The airline intends to replicate this model in other regions. The airlines Vision 2025 Cargo strategy is based on four pillars-fleet; infrastructure; human resource development; and systems, processes and procedures. The national flag-carrier continues to expand its cargo fleet; two of the four additional Boeing 777Fs will be phased-in- October and November 2014, while the remaining two will arrive in September and October 2015.By 2025, the airline plans to operate close to 20 dedicated freighters to 37 destinations across five continents. Currently, the airline has a cargo terminal with more than 300,000 tones annual capacity.

It recently completed a state-of-the –art cold storage facility with a 65,000 tones annual capacity and it is in the process of building, in two phases, a new cargo terminal with a 1.2 million tones annual capacity, which will be one of the biggest in the world. Tewolde added:”The third pillar of our strategy is human resource development. We are investing heavily in our aviation academy so that it is able to produce sufficient technical and leadership personnel for our growing cargo business. Over the last three years, we have invested around $55 million into the expansion of our academy, which now has an intake capacity of 1,000 trainees.

” Tewolde said his airline is improving its systems, processes and procedures with the aim of providing the most efficient cargo services to its customers.”We started to implement electronic airway bills (e-AWB) in 2012 and are finalizing preparations to implement e-freight with the expected ratification by Ethiopia of the 1999 Montreal Convention… and [we] are working to achieve cargo 2000 (C2k) certification by 2015.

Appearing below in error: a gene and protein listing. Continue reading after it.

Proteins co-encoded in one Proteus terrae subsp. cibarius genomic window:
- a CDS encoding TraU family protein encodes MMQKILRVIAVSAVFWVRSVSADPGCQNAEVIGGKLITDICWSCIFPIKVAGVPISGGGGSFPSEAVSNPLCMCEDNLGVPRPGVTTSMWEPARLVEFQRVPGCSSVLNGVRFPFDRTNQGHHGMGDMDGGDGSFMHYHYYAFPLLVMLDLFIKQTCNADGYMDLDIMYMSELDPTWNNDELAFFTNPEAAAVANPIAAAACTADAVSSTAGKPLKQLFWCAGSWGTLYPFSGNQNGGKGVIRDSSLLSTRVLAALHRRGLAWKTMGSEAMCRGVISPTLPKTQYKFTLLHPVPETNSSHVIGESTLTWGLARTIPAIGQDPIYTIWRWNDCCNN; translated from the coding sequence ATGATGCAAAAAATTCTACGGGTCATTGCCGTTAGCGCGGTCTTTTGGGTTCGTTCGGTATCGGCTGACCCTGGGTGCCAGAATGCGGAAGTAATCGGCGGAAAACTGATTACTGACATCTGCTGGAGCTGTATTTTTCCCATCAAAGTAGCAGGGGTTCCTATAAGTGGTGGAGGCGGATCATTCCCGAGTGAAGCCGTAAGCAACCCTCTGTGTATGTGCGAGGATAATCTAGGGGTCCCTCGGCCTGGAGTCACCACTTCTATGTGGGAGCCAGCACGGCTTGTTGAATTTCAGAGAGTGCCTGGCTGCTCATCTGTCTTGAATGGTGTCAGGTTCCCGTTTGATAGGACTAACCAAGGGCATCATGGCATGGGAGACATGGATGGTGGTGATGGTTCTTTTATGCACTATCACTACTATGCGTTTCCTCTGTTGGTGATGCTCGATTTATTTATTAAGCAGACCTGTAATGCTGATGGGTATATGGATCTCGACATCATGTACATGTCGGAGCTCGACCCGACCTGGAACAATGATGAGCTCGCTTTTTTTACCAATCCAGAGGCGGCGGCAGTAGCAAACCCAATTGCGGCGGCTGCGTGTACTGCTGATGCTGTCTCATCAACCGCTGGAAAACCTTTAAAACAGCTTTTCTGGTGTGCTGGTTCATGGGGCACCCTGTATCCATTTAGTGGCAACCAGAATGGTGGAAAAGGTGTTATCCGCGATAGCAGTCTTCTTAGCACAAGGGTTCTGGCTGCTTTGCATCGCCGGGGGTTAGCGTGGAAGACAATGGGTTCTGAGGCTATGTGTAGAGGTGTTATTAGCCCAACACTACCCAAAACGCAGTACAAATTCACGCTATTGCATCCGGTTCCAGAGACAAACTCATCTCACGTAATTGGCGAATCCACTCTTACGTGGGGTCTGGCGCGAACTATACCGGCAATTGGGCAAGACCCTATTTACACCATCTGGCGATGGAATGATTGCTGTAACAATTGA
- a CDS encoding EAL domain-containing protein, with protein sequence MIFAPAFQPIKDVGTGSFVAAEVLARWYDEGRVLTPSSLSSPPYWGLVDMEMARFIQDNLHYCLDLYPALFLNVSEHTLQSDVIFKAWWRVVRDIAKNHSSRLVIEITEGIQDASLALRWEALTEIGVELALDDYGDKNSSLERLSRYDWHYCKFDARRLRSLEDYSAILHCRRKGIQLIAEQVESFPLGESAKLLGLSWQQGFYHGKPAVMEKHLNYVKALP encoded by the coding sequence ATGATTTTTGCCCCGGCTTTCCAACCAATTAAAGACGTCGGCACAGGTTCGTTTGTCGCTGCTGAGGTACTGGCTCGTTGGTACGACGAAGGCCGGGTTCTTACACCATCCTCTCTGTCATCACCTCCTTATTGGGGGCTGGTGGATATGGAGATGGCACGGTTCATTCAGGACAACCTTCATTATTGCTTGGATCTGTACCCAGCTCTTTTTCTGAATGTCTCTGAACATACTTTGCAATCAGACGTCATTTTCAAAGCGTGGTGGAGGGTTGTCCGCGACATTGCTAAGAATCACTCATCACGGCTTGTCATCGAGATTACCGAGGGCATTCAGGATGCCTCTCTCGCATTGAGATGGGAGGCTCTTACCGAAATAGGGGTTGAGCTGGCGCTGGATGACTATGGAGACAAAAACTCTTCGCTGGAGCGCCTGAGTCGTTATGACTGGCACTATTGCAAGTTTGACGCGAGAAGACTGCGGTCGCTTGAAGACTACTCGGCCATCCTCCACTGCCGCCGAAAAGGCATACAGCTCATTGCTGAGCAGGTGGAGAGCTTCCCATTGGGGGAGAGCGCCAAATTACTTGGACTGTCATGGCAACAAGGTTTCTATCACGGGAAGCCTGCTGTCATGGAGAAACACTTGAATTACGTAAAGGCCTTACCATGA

” IATA has said that Ethiopian is taking the lead in Africa by introducing the e-freight business, and that the Ethiopian cargo market is the fourth fastest growing in the world. The national flag-carrier plans to carry 820,000 tons annually and to generate $2 billion from the cargo business by 2025.

Air cargo flights is growing very fast in Ethiopia as the national flag-carrier Ethiopian airlines has set targets and strategies to be met in 15 year plan established in 2010 to be realized in 2025.Among them is to create Addis Ababa as a hub for air cargo and freight from Africa to Europe and from Europe to Africa. They are modernizing their fleet to include eleven B777Fs, four B767Fs and three B737SFs dedicated for charter and scheduled air cargo and freight only.

They are also using Lome airport as the hub for cargo from Central and West Africa to their Addis Ababa hub for global cargo. They are investing in human resource development, systems, processes and procedures to be able to realize their Vision 2025. Anthony A Juma is the Editor and Director Commercial and Flights Operations at Wings Over Africa Aviation Limited.